December 22, 2021 – Bradley Cooper stars as con man Stan Carlisle in this hard-hitting film noir remake about a mentalist who makes the big time, but gets too greedy and careless for his own good. The screenplay is based on a 1946 novel by William Lindsay Gresham, and a 1947 film, of the same name, starring Tyrone Power.
Set in the early 1940s the movie opens with Stan dragging a body into a room and then setting the house on fire. It is the act of a desperate man who is running from something. Carrying a radio, he boards a bus and ends up near a carnival, where he is hired as a laborer by Clem Hoatley (Willem Dafoe of “The Lighthouse”).
Clever and good-looking, Stan sticks with the carnival, attracted to pretty young Molly Cahill (played by Rooney Mara of “Side Effects”) who stars in one of the carnival sideshows, an impressive electrical show using Tesla coils. Stan also becomes fascinated by a mentalist act, Zeena the Seer, run by Zeena (Toni Collette of “I'm Thinking of Ending Things”) and her elderly, drunken husband, Pete (David Strathairn of “Nomadland”).
Pete, when he's sober, has a remarkable ability to do what mentalists call “cold readings.” Using broad statements and keen observations of reactions and body language, Pete is able to read Stan like a poster, then he tells Stan how he did it. Stan asks Pete to teach him this skill, and he shows a remarkable aptitude for it. Pete warns Stan not to start believing his own mentalist lies because it will lead to his downfall.
Acquiring Pete's book of tricks, and seducing Molly, while carrying on an affair with Zeena, Stan shows himself to be utterly ruthless. He leaves the carnival, with Molly, and a dead body in his wake. It won't be the last one. For those of you who have seen the 1947 movie of the same name, the plot of this one is very similar, but it is much darker in tone. Both the beginnings and ends of the two films are quite different.
We skip ahead two years to find Stan a very successful mentalist in Chicago. He is growing tired of his sidekick, Molly. Against her advice, Stan starts going after richer marks, promising to put them in touch with their departed dear ones, wives, sons, daughters, lovers who have passed on. The schemes get more and more dangerous as Stan tries to prey upon rich, powerful men.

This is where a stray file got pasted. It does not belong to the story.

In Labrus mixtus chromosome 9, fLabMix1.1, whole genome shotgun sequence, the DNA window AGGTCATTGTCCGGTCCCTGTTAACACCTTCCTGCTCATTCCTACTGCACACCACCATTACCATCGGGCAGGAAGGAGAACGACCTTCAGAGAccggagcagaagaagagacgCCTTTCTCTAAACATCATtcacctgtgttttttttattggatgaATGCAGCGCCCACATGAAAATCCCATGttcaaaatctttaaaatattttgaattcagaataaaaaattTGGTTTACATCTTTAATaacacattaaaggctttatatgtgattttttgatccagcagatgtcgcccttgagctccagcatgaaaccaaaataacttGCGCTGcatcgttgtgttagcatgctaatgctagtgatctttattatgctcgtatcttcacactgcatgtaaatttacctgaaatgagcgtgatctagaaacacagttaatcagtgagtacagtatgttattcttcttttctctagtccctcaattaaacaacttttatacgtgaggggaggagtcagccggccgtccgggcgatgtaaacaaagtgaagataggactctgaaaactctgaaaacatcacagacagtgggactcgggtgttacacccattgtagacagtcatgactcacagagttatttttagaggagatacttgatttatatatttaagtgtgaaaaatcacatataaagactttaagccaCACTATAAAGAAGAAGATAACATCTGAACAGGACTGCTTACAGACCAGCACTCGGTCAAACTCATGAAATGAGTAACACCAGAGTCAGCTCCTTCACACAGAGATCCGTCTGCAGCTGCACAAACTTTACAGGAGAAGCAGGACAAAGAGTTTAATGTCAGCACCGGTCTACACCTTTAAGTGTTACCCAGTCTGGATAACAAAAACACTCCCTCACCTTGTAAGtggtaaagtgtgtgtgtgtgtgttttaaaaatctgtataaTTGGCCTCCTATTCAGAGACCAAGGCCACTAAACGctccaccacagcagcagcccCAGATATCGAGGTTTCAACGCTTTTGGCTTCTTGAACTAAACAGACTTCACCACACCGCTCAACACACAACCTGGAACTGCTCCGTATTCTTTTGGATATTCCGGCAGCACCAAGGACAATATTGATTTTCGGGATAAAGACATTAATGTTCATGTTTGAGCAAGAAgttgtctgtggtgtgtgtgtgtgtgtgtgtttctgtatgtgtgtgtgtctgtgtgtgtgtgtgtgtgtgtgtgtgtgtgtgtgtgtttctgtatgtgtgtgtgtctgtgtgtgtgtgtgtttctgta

Stan finds the perfect ally in influential psychiatrist, Dr. Lilith Ritter (Cate Blanchett of “Ocean's Eight”). With Ritter's inside information on her rich clients, he is able to make his mentalist confidence act even more convincing. In return for helping Stan, however, Stan agrees to answer all of Ritter's questions truthfully, and she quickly begins to learn about Stan's dark past. The two begin an affair and Ritter becomes Stan's trusted confidant.
As Ritter peals away Stan's layers of self control, he begins drinking. He loses his edge and becomes careless at the worst possible time, his attempt at the big con with powerful businessman, Ezra Grindle (Richard Jenkins of “Kajillionaire”) and his dangerous bodyguard, Anderson (Holt McCallany of “Mindhunter”) who is not fooled at all by Stan. Grindle is even more corrupt than Stan.
There is Karmatic symmetry in the arc of Stan's fortunes, with an ending that seems perfect. Bradley Cooper and Cate Blanchett both give great performances in this movie that includes a very talented ensemble cast, including Ron Perlman, Tim Blake Nelson and Mary Steenburgen. This is a great-looking movie, too, with wonderful production designs by Tamara Deverell.
Directed by Guillermo del Toro, this movie will win some more awards, since it looks so good and has such great performances. The story is powerful, too, but there are drawbacks. The pace of the film is slow and it seems way too long. The running time of two and a half hours seems even longer than that. I kept checking the time on my watch to see when it was finally going to end. Other than that, it is a great film. It rates a B.
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